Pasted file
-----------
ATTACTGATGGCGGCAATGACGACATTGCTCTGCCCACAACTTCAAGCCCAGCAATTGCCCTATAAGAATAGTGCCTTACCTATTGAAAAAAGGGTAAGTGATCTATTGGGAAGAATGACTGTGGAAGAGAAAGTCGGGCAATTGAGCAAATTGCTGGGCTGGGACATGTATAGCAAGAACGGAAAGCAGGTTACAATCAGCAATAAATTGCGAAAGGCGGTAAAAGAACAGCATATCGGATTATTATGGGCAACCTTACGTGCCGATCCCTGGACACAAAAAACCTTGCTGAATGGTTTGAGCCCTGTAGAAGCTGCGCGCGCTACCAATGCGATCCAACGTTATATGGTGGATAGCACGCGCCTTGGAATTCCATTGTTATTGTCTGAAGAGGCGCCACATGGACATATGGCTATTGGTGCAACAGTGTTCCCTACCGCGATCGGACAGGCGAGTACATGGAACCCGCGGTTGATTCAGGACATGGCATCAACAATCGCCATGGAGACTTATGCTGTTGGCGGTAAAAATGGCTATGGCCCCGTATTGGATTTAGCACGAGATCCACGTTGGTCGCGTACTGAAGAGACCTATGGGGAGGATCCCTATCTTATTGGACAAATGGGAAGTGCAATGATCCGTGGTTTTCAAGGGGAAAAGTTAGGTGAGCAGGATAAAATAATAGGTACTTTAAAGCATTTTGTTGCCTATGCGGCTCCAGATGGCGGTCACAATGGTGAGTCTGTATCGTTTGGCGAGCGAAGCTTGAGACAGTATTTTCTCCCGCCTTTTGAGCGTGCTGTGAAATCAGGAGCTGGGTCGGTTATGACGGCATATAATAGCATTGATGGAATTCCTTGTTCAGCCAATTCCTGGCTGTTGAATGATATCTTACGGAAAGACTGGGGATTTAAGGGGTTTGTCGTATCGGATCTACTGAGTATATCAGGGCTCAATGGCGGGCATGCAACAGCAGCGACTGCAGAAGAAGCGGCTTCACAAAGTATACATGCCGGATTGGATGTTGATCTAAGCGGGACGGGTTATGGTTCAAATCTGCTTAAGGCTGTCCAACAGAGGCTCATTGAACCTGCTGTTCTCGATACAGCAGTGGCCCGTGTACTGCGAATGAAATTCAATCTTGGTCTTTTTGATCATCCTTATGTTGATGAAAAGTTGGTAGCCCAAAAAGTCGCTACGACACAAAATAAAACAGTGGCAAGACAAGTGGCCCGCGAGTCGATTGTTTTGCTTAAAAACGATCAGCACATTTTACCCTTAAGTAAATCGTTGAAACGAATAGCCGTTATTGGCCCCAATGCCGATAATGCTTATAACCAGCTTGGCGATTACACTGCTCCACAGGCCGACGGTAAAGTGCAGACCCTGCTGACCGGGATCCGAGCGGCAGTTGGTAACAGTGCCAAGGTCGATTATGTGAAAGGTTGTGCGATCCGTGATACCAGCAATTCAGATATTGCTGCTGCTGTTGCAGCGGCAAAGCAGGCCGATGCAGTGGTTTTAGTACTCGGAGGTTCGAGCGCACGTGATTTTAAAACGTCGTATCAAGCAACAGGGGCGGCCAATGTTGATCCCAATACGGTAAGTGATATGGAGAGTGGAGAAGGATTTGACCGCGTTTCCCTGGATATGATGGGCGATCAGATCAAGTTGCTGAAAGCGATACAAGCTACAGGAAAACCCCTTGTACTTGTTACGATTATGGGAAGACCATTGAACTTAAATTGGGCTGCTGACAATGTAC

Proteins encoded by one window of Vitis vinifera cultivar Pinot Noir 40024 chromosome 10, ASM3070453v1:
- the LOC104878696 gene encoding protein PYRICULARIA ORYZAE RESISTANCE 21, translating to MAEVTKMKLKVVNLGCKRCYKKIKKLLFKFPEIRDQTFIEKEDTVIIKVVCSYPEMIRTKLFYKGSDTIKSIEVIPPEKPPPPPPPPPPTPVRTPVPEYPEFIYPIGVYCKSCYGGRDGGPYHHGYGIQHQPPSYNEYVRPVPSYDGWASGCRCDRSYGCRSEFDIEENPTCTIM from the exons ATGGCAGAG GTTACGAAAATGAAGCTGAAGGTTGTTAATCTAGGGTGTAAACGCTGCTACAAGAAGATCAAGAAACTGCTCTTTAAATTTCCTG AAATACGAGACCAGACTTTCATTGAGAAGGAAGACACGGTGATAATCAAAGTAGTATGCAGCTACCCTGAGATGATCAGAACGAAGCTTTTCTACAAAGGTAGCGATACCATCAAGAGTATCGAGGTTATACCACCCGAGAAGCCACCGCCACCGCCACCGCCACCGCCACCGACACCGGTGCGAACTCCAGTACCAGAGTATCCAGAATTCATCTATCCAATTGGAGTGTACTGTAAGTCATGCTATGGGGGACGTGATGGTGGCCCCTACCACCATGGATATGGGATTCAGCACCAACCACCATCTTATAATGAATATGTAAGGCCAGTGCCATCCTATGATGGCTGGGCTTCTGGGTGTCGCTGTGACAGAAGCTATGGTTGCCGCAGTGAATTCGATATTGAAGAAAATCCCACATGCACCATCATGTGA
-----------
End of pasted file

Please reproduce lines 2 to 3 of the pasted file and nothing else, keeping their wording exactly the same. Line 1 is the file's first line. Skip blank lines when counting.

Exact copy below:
Proteins encoded by one window of Vitis vinifera cultivar Pinot Noir 40024 chromosome 10, ASM3070453v1:
- the LOC104878696 gene encoding protein PYRICULARIA ORYZAE RESISTANCE 21, translating to MAEVTKMKLKVVNLGCKRCYKKIKKLLFKFPEIRDQTFIEKEDTVIIKVVCSYPEMIRTKLFYKGSDTIKSIEVIPPEKPPPPPPPPPPTPVRTPVPEYPEFIYPIGVYCKSCYGGRDGGPYHHGYGIQHQPPSYNEYVRPVPSYDGWASGCRCDRSYGCRSEFDIEENPTCTIM from the exons ATGGCAGAG GTTACGAAAATGAAGCTGAAGGTTGTTAATCTAGGGTGTAAACGCTGCTACAAGAAGATCAAGAAACTGCTCTTTAAATTTCCTG AAATACGAGACCAGACTTTCATTGAGAAGGAAGACACGGTGATAATCAAAGTAGTATGCAGCTACCCTGAGATGATCAGAACGAAGCTTTTCTACAAAGGTAGCGATACCATCAAGAGTATCGAGGTTATACCACCCGAGAAGCCACCGCCACCGCCACCGCCACCGCCACCGACACCGGTGCGAACTCCAGTACCAGAGTATCCAGAATTCATCTATCCAATTGGAGTGTACTGTAAGTCATGCTATGGGGGACGTGATGGTGGCCCCTACCACCATGGATATGGGATTCAGCACCAACCACCATCTTATAATGAATATGTAAGGCCAGTGCCATCCTATGATGGCTGGGCTTCTGGGTGTCGCTGTGACAGAAGCTATGGTTGCCGCAGTGAATTCGATATTGAAGAAAATCCCACATGCACCATCATGTGA